Richard Boyatzis (2008) has provided us with what has been since classified as the 21st century competencies of managers and leaders. The competencies that he has outlined are specifically matched to suit the needs of the highly differentiated roles management plays in an increasingly complex globalised environment. Boyatzis has further stated that many of these competencies should be considered to have a threshold point, where their impact on the effectiveness of a manager plateaus. Boyatzis identifies some higher plan cognitive competencies, including systems thinking and pattern recognition, as well as emotional and social intelligence as the defining factors to lead to the development of extraordinary managers. The purpose of this article, is to critically evaluate these statements, and with the support of noted academics, provide contextualisation of the issues at hand.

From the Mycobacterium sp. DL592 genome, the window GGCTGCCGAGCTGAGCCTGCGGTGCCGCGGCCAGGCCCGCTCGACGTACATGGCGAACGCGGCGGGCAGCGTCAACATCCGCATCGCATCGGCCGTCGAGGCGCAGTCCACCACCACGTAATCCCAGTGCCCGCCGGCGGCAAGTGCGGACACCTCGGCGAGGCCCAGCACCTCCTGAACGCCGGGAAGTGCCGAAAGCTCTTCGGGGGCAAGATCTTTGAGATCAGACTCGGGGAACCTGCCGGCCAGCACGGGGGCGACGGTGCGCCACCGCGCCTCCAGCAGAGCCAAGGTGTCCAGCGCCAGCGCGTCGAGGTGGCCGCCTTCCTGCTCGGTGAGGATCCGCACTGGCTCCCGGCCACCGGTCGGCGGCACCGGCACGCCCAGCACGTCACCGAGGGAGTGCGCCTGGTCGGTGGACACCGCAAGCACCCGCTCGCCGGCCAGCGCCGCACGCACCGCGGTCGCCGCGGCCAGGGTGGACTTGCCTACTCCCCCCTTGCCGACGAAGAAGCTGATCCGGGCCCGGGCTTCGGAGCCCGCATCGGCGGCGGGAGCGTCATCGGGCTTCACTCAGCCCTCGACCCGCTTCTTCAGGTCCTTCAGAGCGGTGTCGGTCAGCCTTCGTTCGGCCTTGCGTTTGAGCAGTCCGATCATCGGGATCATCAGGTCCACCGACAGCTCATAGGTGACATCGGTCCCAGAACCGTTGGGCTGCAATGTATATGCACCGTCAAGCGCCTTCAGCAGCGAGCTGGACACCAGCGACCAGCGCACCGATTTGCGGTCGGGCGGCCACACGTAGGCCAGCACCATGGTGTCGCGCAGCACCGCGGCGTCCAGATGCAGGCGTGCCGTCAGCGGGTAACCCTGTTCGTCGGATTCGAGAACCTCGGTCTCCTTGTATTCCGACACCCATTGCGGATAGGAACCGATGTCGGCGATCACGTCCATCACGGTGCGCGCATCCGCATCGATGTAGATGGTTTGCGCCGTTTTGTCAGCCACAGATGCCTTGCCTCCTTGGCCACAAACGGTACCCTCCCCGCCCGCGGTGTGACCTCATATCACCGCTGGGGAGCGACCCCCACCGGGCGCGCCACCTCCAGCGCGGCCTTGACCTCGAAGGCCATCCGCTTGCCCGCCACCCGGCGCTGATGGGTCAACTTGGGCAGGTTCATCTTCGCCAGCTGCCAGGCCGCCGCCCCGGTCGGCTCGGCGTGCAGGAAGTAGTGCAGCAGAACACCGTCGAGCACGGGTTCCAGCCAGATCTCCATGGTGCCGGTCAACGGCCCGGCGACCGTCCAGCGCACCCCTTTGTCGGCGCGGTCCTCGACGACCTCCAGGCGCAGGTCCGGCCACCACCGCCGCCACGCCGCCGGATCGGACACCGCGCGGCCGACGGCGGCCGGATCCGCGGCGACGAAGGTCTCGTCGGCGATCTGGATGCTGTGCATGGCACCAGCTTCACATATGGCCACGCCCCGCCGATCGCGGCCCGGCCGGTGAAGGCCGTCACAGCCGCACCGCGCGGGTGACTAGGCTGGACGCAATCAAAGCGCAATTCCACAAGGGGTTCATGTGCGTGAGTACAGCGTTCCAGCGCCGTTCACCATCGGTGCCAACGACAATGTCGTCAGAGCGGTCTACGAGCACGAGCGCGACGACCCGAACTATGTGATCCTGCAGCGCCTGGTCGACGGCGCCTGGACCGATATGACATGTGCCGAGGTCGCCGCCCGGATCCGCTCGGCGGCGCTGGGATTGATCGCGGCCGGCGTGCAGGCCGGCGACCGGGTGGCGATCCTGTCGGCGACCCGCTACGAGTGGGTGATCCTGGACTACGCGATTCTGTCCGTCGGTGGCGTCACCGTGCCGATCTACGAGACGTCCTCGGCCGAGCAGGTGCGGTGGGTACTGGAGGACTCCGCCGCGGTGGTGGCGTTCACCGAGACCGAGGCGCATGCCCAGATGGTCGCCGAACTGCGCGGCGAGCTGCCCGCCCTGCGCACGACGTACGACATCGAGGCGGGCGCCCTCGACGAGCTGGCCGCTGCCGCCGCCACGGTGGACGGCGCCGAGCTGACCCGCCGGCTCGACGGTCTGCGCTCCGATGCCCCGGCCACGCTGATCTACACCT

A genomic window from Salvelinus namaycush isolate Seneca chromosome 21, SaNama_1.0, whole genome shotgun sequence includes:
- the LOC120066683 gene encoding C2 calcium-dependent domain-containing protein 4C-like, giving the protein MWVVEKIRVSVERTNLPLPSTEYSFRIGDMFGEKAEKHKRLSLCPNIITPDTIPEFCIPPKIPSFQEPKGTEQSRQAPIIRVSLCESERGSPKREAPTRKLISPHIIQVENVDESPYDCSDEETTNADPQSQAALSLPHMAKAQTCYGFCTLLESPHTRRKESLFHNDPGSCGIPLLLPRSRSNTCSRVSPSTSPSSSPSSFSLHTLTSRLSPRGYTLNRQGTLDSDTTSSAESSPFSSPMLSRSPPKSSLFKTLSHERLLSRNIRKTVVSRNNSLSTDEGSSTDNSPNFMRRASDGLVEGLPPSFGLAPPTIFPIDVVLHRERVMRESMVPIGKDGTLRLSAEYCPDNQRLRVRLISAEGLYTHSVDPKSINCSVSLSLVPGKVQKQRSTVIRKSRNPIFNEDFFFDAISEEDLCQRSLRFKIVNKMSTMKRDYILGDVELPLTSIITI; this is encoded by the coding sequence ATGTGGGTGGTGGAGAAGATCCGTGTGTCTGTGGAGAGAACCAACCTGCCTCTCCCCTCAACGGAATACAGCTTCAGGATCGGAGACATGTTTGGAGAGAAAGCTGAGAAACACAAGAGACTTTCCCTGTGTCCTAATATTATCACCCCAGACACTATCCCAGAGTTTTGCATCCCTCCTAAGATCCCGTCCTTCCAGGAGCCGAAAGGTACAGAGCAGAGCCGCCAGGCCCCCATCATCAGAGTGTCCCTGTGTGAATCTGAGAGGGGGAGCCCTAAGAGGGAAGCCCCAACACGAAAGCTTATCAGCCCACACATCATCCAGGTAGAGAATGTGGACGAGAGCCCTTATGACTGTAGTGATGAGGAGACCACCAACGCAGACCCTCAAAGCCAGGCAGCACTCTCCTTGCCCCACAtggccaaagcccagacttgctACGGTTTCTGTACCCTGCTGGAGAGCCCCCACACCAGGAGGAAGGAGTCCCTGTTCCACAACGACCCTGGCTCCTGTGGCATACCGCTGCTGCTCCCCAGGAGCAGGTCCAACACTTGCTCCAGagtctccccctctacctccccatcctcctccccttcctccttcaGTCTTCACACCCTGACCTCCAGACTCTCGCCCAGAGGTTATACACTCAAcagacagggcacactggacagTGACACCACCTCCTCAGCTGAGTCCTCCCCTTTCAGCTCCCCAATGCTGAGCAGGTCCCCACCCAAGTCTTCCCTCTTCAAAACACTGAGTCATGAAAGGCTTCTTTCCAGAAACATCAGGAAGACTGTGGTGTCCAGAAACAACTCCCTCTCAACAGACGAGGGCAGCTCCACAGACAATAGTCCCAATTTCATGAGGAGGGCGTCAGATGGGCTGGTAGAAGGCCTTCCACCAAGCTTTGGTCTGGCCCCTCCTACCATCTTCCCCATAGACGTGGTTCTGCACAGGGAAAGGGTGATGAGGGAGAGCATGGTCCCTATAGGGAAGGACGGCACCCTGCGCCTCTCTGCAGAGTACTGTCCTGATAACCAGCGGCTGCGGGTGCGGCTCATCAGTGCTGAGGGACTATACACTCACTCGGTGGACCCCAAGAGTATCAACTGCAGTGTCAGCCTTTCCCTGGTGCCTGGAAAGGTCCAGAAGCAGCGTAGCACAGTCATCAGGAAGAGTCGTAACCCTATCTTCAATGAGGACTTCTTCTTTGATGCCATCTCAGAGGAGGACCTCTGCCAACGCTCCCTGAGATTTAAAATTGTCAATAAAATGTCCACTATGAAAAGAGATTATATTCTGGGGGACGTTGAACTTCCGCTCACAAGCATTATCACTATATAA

In the past, it has been stated that managerial effectiveness is directly correlated to cognitive ability. The works of such scholars as Mintzberg (1973), infer that capabilities including, but not limited to technical skill, experience and exposure to base line operations as well as memory and deductive reasoning are the corner stone skills of a highly effective manager. Richard BoyatzisÃ¢â‚¬â„¢ 1982 publication (The Competent Manager) brought to the forefront the concept of threshold competencies and high performance competencies. However, the publication of the noted work, Ã¢â‚¬Å“Emotional IntelligenceÃ¢â‚¬Â (Goleman, 1995), which was later added to and popularised by Boyatzis (2001) criticizes this narrow view on the contributors to effectiveness, stating that these theories fail to recognise the importance of internal and external social and emotional awareness. This research is based heavily on empirical analysis and has provided a scientifically measured basis for its
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